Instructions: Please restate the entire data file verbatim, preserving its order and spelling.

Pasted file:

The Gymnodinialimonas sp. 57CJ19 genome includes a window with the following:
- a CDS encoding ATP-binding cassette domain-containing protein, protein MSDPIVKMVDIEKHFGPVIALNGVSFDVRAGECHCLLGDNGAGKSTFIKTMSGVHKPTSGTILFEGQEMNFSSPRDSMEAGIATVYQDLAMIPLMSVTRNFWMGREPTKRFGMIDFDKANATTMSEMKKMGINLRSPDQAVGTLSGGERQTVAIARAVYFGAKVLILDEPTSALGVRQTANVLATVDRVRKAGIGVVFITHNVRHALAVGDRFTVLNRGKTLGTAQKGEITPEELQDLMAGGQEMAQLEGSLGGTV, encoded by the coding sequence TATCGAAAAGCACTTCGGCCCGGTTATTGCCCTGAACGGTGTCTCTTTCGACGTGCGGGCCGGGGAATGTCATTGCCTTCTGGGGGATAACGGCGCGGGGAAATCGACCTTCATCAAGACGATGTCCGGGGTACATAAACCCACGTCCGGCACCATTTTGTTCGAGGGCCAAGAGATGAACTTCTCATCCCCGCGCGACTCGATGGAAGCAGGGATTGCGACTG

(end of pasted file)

The Gymnodinialimonas sp. 57CJ19 genome includes a window with the following:
- a CDS encoding ATP-binding cassette domain-containing protein, protein MSDPIVKMVDIEKHFGPVIALNGVSFDVRAGECHCLLGDNGAGKSTFIKTMSGVHKPTSGTILFEGQEMNFSSPRDSMEAGIATVYQDLAMIPLMSVTRNFWMGREPTKRFGMIDFDKANATTMSEMKKMGINLRSPDQAVGTLSGGERQTVAIARAVYFGAKVLILDEPTSALGVRQTANVLATVDRVRKAGIGVVFITHNVRHALAVGDRFTVLNRGKTLGTAQKGEITPEELQDLMAGGQEMAQLEGSLGGTV, encoded by the coding sequence TATCGAAAAGCACTTCGGCCCGGTTATTGCCCTGAACGGTGTCTCTTTCGACGTGCGGGCCGGGGAATGTCATTGCCTTCTGGGGGATAACGGCGCGGGGAAATCGACCTTCATCAAGACGATGTCCGGGGTACATAAACCCACGTCCGGCACCATTTTGTTCGAGGGCCAAGAGATGAACTTCTCATCCCCGCGCGACTCGATGGAAGCAGGGATTGCGACTG